When I look to books for inspiration in living my life with this new awareness of what my body can and cannot do, I find titles like these:
Being Sick Well: Joyful Living Despite Chronic Illness
Being Well (Even When You're Sick)
Doing Well at Being Sick: Living with Chronic and Acute Illness
How to Be Sick: A Buddhist-Inspired Guide for the Chronically Ill and Their Caregivers
There is nothing wrong with the content of these books - most are helpful. But I have trouble with the word "sick".
People with chronic pain/fatigue syndromes often use the words "sick" or "ill". But the word "sick" bothers me. I don't feel sick. I have a genetic collagen defect - the "glue" that is supposed to hold my body together is less Super Glue and more that paste glue you ate in 1st grade (you did, didn't you??). Because my bones often subluxate ("sublux" is when they shift out of joint but shift right back in again, unlike a dislocation where they are really out and stay there a while - only my knee and some little bones in my feet have dislocated, as far as I know), and because I have muscles desperately trying to do what my joints, tendons and ligaments cannot do, I have chronic pain + fatigue. Sometimes I don't even notice it's there because it's there all the time - until I get a pain burst: from a pull, or a microtear from a sublux, or fall because my coordination is a less-than-stellar (that's called "lack of proprioception" - our joints are loose so we're not sure where they are in space). That's not "sick" to me. That is "disabled".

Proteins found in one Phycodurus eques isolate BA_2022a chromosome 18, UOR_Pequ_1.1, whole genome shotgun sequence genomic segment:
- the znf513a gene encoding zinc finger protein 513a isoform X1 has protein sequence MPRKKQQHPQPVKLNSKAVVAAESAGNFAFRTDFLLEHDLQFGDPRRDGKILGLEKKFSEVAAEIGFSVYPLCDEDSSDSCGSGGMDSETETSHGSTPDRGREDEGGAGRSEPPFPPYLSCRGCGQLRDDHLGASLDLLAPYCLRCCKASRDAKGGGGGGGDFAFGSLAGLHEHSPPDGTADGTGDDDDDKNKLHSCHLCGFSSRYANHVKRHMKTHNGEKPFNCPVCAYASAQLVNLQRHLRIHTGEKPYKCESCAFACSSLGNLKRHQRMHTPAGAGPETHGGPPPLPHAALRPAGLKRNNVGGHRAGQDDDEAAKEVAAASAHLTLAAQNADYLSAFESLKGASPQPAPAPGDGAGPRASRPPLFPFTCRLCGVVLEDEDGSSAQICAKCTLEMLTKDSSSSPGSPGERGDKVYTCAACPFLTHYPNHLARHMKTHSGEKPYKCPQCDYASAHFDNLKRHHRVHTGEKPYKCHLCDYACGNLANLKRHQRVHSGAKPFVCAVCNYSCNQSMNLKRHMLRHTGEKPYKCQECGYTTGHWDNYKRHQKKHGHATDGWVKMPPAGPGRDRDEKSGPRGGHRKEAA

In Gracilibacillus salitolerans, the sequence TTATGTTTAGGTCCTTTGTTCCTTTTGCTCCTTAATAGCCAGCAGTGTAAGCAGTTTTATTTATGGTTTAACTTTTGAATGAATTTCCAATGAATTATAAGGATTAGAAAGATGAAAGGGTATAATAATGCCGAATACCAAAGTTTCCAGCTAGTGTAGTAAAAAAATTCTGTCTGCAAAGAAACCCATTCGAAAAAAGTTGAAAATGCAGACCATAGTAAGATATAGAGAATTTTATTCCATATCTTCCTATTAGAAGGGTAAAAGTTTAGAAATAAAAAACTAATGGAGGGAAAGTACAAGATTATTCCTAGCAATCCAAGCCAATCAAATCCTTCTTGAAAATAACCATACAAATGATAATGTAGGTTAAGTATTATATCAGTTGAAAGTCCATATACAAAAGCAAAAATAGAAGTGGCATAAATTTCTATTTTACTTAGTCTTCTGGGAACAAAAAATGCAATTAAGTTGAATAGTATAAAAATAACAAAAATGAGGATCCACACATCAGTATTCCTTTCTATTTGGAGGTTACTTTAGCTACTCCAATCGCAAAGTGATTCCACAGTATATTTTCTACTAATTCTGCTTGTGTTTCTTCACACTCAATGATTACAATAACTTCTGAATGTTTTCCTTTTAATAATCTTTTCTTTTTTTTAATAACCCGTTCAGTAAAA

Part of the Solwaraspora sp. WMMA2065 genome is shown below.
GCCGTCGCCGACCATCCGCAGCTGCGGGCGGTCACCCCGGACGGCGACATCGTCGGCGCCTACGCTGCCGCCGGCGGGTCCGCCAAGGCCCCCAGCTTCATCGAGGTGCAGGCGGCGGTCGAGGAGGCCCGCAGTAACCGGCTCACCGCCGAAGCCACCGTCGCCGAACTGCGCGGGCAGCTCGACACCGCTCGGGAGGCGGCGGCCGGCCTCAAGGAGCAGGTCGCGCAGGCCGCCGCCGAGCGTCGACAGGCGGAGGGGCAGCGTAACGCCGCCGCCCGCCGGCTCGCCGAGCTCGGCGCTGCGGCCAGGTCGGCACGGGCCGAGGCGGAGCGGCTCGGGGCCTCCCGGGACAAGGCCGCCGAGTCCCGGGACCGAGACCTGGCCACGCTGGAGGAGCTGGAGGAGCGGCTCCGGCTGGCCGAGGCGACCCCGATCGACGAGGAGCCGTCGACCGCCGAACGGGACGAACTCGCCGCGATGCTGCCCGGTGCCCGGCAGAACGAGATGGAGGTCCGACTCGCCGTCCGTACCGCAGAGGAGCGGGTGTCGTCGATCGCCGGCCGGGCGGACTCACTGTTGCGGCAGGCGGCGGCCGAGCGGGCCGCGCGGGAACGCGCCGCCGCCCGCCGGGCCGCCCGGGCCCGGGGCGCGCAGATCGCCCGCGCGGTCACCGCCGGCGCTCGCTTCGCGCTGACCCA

"Sick" is when I get the flu. "Sick" goes away. "Disabled" means my abilities have changed - they have become more limited. "Disabled" does not go away. Saying I am "disabled" doesn't bother me. Saying I'm "sick" or "ill" does. It just doesn't feel right.
I love words and their usage, and these words bother me in this context. I don't really know why this is. Maybe I haven't been living it long enough to know yet. Or maybe I'm just cranky ;)
Don't worry, though - I'm not gonna get upset or or judgie if you use those words. (However, I will still judge you on "their", "they're", and "there"!)